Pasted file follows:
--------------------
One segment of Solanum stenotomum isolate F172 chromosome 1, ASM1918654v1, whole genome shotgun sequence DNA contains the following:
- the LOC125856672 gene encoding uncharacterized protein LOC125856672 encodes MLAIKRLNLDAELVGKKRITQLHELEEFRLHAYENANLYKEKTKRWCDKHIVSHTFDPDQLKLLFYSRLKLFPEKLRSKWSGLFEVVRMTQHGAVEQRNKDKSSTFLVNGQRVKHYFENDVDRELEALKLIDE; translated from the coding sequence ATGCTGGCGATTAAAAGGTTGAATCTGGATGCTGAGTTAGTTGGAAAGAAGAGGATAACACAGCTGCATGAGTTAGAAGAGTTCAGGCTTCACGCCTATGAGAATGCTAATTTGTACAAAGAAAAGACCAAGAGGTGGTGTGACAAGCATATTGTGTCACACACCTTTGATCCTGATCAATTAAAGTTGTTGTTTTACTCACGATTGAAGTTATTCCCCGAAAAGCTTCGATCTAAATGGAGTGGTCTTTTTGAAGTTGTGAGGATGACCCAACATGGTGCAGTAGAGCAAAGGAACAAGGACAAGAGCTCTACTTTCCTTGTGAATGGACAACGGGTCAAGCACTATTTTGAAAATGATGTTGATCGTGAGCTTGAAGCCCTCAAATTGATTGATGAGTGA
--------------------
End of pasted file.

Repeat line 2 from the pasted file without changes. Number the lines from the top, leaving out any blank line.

- the LOC125856672 gene encoding uncharacterized protein LOC125856672 encodes MLAIKRLNLDAELVGKKRITQLHELEEFRLHAYENANLYKEKTKRWCDKHIVSHTFDPDQLKLLFYSRLKLFPEKLRSKWSGLFEVVRMTQHGAVEQRNKDKSSTFLVNGQRVKHYFENDVDRELEALKLIDE; translated from the coding sequence ATGCTGGCGATTAAAAGGTTGAATCTGGATGCTGAGTTAGTTGGAAAGAAGAGGATAACACAGCTGCATGAGTTAGAAGAGTTCAGGCTTCACGCCTATGAGAATGCTAATTTGTACAAAGAAAAGACCAAGAGGTGGTGTGACAAGCATATTGTGTCACACACCTTTGATCCTGATCAATTAAAGTTGTTGTTTTACTCACGATTGAAGTTATTCCCCGAAAAGCTTCGATCTAAATGGAGTGGTCTTTTTGAAGTTGTGAGGATGACCCAACATGGTGCAGTAGAGCAAAGGAACAAGGACAAGAGCTCTACTTTCCTTGTGAATGGACAACGGGTCAAGCACTATTTTGAAAATGATGTTGATCGTGAGCTTGAAGCCCTCAAATTGATTGATGAGTGA